Growing up as a child I never saw myself as different from others, even though I was, until those differences were pointed out. They were cruelly pointed out as well, shouts of ‘you look anorexic’ from across the halls, or whilst I was waiting in line for lunch. The thing is though, I didn’t have an eating disorder, I had a disorder but not anorexia. I have a rare genetic disorder called Marfan Syndrome, a condition that happens to cause me to be quite slim and also tall, which happens to highlight my slimness even further. The other kids saw our differences before I did so their comments caught me off guard and that’s when my body confidence issues started.
I think something like disability, invisible illnesses, and mental illness etc can definitely affect your body confidence majorly. For me it was the comments about my weight and size that started off my negative body image but things went downhill further when I was diagnosed with Scoliosis, the curvature of the spine. One day I just noticed that my ribs and waist looked a little different and soon after I was diagnosed with the condition, it didn’t take long at all for me to spend ages fretting over whether people could see my wonky hips and shoulders through the clothes I wore though. I began to wear baggy clothes, in fact until I had corrective surgery I don’t think I ever wore anything too tight fitting. I remember looking in the mirror for the first time after my operation, metal rods and screws were used to straighten my spine, I just stood in front of the mirror and cried. These were happy tears though as I had never seen my body like that, it looked ‘normal’ and at that age ‘normal’ was the only thing I wanted. My body confidence soared and I wore tighter clothes and embraced fashion more, I wore whatever I wanted without a care in the world.
Things changed again though, I went back about 10 steps when a wheelchair was thrown into my life. My health declined again and my body confidence was short lived, using a wheelchair made me go back to my old ways. I didn’t see the point in caring about what I wore because who would be looking at me? The girl in the wheelchair that people never see. It took me ages just to take a selfie in which my wheelchair was visible because I had so much internalised ableism that was causing my body confidence problems. I felt that the wheelchair made me look ugly and so what was the point of dressing up.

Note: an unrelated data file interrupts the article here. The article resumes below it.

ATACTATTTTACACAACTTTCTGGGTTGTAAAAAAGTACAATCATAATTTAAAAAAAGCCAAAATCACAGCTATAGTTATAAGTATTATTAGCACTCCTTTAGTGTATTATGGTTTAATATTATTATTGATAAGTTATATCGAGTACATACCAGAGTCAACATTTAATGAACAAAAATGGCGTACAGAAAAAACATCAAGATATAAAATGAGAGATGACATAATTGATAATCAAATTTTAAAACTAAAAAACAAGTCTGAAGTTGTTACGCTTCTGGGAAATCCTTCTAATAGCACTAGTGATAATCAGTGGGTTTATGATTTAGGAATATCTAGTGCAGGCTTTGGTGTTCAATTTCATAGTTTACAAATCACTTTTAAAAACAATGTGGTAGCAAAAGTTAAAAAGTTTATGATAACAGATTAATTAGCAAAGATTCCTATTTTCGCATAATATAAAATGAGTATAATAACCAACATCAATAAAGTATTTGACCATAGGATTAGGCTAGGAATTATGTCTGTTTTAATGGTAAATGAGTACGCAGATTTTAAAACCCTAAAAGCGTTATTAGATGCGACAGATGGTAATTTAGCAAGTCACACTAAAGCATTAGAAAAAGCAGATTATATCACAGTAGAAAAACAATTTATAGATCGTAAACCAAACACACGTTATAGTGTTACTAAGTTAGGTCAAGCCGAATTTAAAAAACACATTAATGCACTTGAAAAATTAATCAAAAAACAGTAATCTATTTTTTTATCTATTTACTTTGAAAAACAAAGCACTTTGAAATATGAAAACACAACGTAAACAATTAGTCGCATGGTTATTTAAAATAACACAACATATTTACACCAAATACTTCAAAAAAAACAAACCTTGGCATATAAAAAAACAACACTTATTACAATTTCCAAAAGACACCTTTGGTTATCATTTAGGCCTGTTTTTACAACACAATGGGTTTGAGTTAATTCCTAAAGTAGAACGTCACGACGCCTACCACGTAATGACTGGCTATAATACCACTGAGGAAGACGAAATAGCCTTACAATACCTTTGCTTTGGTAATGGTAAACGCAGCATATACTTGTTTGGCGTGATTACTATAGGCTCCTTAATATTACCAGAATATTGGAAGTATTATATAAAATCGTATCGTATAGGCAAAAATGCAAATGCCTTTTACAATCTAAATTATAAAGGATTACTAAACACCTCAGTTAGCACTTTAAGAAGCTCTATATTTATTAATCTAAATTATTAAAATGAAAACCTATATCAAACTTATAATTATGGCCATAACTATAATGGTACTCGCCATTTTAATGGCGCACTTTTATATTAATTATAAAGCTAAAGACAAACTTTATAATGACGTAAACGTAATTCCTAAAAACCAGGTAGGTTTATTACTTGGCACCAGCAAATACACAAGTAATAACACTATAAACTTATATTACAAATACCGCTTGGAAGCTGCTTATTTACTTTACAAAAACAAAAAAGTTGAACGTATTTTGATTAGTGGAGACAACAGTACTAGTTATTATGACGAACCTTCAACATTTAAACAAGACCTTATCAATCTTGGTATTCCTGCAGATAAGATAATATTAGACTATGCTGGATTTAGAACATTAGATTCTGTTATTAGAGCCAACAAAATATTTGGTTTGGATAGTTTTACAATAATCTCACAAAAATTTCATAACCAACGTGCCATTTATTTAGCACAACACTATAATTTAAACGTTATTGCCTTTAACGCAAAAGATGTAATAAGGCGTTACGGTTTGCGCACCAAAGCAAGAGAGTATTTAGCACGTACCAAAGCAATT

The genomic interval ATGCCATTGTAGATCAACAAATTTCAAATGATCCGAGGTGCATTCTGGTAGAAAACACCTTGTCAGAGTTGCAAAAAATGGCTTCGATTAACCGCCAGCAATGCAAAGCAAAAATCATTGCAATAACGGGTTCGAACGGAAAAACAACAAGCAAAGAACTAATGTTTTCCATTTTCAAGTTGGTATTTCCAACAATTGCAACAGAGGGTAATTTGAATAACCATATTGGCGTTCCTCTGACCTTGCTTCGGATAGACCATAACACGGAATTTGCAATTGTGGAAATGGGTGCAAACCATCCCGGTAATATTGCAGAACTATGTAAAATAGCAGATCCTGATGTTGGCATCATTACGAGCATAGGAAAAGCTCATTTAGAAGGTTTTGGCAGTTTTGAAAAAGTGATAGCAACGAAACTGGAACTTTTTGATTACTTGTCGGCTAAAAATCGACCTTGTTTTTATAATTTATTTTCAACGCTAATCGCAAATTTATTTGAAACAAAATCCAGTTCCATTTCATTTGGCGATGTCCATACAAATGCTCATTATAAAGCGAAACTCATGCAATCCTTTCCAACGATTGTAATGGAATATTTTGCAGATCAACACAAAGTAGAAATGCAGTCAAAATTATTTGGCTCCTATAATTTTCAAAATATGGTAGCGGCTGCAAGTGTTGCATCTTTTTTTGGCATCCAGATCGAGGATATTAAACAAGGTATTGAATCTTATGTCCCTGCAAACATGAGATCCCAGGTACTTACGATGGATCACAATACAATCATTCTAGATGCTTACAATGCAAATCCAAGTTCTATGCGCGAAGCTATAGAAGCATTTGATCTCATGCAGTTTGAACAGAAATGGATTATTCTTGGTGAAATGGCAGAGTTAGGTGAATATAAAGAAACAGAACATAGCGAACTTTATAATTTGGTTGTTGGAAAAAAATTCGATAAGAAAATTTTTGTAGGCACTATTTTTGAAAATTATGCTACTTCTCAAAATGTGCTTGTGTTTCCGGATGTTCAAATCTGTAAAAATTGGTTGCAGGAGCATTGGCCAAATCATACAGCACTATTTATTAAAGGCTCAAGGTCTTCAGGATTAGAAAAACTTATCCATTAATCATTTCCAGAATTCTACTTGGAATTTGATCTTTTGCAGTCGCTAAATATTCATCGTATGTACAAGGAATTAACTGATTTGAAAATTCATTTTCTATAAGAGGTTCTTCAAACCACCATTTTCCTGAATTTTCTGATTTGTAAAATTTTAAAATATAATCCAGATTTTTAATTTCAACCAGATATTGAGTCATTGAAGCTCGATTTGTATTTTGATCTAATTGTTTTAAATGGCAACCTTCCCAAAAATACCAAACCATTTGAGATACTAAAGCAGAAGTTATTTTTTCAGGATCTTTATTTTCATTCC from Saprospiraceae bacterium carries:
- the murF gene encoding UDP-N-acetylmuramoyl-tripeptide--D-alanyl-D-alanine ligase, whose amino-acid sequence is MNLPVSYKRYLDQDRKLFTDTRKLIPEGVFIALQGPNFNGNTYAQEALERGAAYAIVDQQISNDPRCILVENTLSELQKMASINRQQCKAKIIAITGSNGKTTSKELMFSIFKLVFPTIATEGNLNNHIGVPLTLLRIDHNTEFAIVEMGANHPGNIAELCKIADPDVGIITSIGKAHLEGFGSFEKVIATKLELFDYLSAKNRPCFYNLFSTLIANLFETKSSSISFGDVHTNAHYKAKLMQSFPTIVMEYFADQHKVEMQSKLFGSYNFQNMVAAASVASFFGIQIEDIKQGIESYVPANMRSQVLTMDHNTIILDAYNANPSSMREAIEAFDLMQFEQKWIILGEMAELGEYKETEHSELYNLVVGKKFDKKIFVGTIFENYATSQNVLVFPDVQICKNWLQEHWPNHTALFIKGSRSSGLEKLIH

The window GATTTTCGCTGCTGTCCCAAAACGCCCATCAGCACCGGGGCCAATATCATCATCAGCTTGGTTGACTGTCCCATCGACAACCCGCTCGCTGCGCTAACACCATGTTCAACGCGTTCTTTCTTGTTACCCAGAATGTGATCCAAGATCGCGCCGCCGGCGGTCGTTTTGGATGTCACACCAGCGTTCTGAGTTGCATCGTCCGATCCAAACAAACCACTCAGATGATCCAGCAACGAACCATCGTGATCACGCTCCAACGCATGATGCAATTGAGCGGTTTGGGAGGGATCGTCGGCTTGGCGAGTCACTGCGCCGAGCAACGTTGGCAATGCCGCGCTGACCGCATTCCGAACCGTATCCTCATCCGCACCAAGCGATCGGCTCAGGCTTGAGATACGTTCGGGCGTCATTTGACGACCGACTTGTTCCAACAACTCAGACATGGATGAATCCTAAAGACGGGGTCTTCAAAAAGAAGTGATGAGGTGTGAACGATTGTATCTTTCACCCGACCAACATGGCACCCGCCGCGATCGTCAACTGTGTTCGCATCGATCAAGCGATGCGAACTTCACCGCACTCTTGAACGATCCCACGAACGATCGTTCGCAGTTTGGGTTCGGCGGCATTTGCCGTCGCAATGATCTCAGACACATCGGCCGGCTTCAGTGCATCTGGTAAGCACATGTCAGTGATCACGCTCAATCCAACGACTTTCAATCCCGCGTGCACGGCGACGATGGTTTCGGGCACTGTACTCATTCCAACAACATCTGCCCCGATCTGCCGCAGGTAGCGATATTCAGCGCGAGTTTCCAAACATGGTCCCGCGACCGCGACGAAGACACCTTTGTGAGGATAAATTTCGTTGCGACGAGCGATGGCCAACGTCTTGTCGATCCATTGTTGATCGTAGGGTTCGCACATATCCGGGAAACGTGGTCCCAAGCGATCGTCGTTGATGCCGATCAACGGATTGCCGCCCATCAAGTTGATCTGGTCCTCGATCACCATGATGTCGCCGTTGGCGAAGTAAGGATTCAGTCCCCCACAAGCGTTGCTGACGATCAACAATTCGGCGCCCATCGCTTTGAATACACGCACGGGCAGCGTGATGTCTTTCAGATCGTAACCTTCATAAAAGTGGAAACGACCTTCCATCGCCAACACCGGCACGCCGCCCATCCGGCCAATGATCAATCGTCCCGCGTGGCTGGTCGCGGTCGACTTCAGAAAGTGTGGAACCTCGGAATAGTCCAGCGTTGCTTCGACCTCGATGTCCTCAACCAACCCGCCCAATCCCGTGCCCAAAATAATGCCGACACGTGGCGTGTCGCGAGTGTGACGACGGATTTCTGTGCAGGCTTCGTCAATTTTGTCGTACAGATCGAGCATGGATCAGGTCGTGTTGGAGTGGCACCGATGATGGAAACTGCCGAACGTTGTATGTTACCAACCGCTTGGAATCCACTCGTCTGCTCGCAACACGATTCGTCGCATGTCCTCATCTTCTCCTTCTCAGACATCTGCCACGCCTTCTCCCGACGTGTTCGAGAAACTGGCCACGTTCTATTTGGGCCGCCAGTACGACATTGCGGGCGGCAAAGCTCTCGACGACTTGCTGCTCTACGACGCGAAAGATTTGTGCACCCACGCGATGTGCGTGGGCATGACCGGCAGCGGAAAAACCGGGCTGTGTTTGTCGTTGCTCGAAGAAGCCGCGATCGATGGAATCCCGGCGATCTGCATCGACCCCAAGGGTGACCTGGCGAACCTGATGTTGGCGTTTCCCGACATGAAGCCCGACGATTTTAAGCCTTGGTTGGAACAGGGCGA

The online disabled community and the body positivity movement helped me so much though. I saw photos everyday of people embracing their wheelchairs, wearing whatever they wanted and rocking it at the same time. It made me realise that there was no difference between an able bodied person and myself, why should wheels make a difference in how I see myself? Slowly but surely things improved and I learnt to love my body again. I learnt how to dress best for sitting down and my love for fashion grew again and in turn my body confidence grew more.
I felt as though I would never love my body again when I started using a wheelchair but I was so wrong, things can and do get better over time. Learn to love your wheels, mobility aid, tubes or any other medical necessities. Jazz them up, customise them, or whatever you need to do to make them a part of you because it truly does help. And remember this if anyone tries to knock your confidence, what Susie says of Sally says more of Susie than of Sally.
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